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AIDS Research and Therapy

Standardized representation, visualization and searchable repository of antiretroviral treatment-change episodes




 

Background: To identify the determinants of successful antiretroviral (ARV) therapy, researchers study the virological responses to treatment-change episodes (TCEs) accompanied by baseline plasma HIV-1 RNA levels, CD4+ T lymphocyte counts, and genotypic resistance data. Such studies, however, often differ in their inclusion and virological response criteria making direct comparisons of study results problematic. Moreover, the absence of a standard method for representing the data comprising a TCE makes it difficult to apply uniform criteria in the analysis of published studies of TCEs.

Results To facilitate data sharing for TCE analyses, we developed an XML (Extensible Markup Language) Schema that represents the temporal relationship between plasma HIV-1 RNA levels, CD4 counts and genotypic drug resistance data surrounding an ARV treatment change. To demonstrate the adaptability of the TCE XML Schema to different clinical environments, we collaborate with four clinics to create a public repository of about 1,500 TCEs. Despite the nascent state of this TCE XML Repository, we were able to perform an analysis that generated a novel hypothesis pertaining to the optimal use of second-line therapies in resource-limited settings. We also developed an online program (TCE Finder) for searching the TCE XML Repository and another program (TCE Viewer) for generating a graphical depiction of a TCE from a TCE XML Schema document.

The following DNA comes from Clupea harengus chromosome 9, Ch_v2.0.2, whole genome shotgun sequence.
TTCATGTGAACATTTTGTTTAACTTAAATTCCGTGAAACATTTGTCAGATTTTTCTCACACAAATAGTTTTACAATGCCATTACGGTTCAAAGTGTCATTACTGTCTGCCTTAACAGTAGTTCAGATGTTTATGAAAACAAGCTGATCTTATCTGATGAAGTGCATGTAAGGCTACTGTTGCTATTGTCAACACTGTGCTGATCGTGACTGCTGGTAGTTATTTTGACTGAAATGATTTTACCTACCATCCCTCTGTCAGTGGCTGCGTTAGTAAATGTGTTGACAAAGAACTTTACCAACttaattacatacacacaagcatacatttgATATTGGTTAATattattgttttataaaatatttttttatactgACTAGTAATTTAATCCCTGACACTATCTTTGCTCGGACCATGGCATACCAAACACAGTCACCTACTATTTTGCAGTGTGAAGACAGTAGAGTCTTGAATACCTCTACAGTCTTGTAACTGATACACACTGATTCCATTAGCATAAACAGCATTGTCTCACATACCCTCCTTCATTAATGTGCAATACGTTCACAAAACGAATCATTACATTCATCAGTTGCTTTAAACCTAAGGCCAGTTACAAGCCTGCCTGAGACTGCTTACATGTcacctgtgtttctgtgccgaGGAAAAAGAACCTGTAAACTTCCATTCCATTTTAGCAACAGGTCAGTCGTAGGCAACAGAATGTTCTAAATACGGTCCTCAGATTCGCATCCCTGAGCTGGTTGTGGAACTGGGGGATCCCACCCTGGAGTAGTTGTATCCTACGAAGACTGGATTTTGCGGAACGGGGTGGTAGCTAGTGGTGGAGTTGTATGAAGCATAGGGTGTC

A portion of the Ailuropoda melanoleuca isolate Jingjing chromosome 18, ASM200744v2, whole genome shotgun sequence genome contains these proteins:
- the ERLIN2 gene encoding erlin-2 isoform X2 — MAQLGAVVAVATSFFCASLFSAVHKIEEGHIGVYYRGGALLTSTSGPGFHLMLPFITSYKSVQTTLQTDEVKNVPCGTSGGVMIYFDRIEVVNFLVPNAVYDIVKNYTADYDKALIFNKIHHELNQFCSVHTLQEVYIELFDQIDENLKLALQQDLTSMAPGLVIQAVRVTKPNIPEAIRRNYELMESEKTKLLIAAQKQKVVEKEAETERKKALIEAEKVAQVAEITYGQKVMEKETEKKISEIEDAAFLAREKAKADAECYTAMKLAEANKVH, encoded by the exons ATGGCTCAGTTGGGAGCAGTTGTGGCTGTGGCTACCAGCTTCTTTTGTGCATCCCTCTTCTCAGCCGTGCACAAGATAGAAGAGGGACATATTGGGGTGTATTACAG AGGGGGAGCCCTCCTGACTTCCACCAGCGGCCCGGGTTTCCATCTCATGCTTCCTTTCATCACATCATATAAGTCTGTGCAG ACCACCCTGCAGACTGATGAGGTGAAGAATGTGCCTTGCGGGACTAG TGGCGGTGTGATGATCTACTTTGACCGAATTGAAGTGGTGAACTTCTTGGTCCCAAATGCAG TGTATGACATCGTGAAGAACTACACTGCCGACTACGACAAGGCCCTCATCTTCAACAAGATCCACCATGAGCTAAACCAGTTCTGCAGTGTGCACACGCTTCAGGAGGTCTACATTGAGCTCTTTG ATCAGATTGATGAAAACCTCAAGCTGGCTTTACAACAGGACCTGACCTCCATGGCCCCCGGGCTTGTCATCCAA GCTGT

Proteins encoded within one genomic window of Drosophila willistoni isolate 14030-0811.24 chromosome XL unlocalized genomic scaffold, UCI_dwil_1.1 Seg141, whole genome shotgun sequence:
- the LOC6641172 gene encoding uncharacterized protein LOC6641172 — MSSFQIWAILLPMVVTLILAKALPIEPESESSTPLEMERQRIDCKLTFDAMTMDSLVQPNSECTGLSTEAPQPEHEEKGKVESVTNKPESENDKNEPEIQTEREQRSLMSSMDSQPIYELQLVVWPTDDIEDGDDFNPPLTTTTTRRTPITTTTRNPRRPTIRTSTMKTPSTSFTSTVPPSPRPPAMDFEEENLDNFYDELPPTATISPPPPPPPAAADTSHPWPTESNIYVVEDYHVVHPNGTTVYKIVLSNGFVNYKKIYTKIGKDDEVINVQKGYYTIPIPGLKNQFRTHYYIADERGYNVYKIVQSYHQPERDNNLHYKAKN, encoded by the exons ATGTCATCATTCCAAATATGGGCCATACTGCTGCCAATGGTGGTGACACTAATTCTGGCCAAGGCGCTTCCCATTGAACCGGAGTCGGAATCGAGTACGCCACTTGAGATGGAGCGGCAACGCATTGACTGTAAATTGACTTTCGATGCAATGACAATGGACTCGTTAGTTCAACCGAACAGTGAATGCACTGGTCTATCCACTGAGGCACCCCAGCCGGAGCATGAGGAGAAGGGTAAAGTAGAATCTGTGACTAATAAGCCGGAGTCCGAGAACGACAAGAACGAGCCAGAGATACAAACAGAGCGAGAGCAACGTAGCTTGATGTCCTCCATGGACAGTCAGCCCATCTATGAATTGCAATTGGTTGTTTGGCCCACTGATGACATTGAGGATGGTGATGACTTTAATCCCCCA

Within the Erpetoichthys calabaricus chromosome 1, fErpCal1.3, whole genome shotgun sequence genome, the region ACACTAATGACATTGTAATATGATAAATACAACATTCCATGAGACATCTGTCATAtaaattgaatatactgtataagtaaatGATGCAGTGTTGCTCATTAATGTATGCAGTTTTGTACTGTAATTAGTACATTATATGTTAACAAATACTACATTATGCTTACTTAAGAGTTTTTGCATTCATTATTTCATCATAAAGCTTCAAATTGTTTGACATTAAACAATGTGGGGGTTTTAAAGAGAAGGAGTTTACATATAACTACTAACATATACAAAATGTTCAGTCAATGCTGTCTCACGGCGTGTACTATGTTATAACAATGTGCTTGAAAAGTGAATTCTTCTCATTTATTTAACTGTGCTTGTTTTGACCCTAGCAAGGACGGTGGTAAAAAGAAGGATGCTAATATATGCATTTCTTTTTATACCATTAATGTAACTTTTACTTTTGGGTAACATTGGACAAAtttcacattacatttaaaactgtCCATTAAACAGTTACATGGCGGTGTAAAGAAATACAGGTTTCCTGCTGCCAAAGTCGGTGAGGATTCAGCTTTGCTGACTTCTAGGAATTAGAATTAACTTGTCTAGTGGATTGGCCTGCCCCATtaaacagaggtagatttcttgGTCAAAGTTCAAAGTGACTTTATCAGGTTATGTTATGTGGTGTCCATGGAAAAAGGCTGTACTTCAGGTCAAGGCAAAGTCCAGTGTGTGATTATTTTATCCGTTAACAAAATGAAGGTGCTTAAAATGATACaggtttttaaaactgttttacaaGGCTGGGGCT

Conclusions The TCE Suite of applications – the XML Schema, Viewer, Finder, and Repository – addresses several major needs in the analysis of the predictors of virological response to ARV therapy. The TCE XML Schema and Viewer facilitate sharing data comprising a TCE. The TCE Repository, the only publicly available collection of TCEs, and the TCE Finder can be used for testing the predictive value of genotypic resistance interpretation systems and potentially for generating and testing novel hypotheses pertaining to the optimal use of salvage ARV therapy.

Keywords: Human immunodeficiency virus; Antiretroviral treatment; Drug resistance; Clinical outcomes

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*Corresponding author: Soo-Yon Rhee syrhee@stanford.edu

© 2012 Rhee et al.; licensee BioMed Central Ltd.

This is an Open Access article distributed under the terms of the Creative Commons Attribution License (http://creativecommons.org/licenses/by/2.0), which permits unrestricted use, distribution, and reproduction in any medium, provided the original work is properly cited.



 


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Information in this article was accurate in May 3, 2012. The state of the art may have changed since the publication date. This material is designed to support, not replace, the relationship that exists between you and your doctor. Always discuss treatment options with a doctor who specializes in treating HIV.